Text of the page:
(late 10th century),
founder of Croyland abbey. Danish in origin and related to Oscetel, archbishop of York (d. 971), he first appears in the A.S.C. as abbot of Bedford, a house apparently unconnected with the 10th-century monastic reform. He was expelled from Bedford and admitted to the confraternity of St Paul's. As ‘a cleric of London’ he refounded Croyland, the monastery of Guthlac, and became abbot there. He owned considerable estates, those given by him to Croyland including Beeby (Lincs.), Wellingborough, Elmington and Wothorpe (Northants.), Cottenham and Oakington (Cambs.). It is not certain that there was a community at Croyland before him. His cult seems to have been limited to Croyland Abbey. Thurketyl is of interest as an example of some kind of continuity between the old and reformed monasticism of the 10th century: he seems to have had no official connection with either Dunstan or Ethelwold, but may perhaps have been drawn into the orbit of Oswald's influence through a blood relationship and geographical proximity to Ramsey. Feast: 11 July.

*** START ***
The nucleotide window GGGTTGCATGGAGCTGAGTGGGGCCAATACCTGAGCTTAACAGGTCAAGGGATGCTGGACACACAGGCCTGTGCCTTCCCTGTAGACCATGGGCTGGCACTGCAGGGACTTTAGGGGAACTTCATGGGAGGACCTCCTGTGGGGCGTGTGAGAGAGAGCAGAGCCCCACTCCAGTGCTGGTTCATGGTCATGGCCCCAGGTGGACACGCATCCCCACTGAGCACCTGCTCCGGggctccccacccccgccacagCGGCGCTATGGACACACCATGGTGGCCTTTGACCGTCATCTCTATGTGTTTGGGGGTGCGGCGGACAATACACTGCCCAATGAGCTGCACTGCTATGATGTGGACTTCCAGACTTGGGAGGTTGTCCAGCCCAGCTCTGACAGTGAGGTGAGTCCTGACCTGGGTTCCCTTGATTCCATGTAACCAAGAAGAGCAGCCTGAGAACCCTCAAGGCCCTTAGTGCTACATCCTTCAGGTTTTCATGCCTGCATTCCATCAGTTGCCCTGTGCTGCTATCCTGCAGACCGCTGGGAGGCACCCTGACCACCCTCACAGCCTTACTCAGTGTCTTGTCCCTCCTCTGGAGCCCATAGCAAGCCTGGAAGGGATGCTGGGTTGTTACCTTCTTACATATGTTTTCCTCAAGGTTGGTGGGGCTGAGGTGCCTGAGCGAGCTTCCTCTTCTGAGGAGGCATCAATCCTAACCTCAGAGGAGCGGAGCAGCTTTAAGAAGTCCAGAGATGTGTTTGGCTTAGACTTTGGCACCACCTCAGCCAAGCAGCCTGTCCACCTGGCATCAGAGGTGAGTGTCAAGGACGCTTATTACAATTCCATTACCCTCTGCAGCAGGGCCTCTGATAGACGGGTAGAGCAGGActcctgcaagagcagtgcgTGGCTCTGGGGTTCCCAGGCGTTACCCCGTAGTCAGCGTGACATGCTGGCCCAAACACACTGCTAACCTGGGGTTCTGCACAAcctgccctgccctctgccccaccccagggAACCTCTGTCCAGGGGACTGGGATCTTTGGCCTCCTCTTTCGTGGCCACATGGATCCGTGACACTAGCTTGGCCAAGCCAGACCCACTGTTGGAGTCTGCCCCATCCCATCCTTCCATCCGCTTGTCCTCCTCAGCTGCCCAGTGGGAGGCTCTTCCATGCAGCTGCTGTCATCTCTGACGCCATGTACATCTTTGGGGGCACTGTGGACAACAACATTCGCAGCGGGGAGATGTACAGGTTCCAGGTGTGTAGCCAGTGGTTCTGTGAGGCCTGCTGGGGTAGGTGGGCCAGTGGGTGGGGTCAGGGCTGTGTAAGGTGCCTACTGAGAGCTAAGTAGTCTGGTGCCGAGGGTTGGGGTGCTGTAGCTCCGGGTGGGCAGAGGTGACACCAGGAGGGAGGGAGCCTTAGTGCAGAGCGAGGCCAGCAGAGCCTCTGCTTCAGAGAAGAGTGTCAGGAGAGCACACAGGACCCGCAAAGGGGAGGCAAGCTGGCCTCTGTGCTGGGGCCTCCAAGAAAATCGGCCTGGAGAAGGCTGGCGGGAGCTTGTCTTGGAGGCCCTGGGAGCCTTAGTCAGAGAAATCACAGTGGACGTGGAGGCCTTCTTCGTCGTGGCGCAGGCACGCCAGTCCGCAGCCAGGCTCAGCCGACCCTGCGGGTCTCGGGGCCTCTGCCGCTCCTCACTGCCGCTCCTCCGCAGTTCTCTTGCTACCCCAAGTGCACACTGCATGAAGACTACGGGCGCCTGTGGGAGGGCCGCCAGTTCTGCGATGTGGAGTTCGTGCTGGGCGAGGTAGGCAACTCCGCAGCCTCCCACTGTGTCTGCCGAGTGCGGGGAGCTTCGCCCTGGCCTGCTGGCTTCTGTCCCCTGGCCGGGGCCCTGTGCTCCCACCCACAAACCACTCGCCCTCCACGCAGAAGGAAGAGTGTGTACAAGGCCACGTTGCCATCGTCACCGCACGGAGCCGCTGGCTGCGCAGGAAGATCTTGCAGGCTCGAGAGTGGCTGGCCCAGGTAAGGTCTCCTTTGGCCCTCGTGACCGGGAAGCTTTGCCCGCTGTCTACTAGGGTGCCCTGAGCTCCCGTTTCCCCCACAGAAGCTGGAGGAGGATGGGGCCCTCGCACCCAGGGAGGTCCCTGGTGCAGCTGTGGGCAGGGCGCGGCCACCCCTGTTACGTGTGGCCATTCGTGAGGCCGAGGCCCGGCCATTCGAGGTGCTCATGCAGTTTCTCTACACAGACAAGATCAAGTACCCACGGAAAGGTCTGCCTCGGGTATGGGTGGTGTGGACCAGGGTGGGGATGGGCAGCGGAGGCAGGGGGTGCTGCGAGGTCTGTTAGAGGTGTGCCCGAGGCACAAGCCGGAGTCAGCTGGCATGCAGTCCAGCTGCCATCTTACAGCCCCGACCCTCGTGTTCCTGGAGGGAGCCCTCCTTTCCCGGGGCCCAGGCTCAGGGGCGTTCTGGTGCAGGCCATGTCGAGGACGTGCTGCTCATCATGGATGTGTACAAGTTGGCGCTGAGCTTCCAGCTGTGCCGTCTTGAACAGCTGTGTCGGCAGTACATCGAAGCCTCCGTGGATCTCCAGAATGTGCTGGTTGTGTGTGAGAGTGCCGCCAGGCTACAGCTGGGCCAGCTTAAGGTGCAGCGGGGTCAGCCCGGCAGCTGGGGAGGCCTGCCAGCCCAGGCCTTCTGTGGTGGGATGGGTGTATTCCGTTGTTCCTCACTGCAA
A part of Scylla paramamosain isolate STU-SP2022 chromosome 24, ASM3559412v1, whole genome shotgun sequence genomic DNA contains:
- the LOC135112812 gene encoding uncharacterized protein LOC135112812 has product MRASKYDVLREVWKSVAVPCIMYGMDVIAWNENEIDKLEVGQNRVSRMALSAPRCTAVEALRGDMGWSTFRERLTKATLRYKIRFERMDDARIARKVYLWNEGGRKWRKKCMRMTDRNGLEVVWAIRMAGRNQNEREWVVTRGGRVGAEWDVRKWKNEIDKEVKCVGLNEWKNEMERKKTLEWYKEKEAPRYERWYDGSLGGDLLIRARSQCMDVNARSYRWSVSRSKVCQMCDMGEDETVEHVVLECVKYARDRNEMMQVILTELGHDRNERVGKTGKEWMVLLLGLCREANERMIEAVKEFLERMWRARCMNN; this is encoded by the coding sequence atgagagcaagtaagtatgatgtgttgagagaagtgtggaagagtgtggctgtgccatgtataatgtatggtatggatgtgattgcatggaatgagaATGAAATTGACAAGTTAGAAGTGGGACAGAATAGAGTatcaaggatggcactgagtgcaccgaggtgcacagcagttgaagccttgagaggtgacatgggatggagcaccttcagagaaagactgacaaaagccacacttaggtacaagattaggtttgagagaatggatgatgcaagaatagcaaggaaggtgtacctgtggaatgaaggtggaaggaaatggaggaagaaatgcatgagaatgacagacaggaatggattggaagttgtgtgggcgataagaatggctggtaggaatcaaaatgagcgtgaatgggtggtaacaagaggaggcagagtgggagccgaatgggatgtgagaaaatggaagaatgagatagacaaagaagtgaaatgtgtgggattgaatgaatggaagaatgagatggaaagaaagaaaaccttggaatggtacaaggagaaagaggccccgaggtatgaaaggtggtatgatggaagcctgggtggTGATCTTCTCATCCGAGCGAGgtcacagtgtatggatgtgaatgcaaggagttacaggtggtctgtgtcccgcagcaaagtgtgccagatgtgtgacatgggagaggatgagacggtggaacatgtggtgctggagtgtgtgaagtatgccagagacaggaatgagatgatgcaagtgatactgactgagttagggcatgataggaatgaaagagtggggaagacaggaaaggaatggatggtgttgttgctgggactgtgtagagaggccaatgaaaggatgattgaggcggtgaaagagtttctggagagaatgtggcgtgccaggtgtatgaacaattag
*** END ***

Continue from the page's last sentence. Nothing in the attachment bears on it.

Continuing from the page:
A.S.C., s.a. 971; Orderic Vitalis, Ecclesiastical History (ed. M. Chibnall), ii (1969), xxvi–xxviii, 340–2; W. de Gray Birch, The Chronicle of Croyland Abbey (1883); D. Whitelock, ‘The Conversion of the Eastern Danelaw’, Saga-Book of the Viking Society, xii (1941); M.O., pp. 51–2.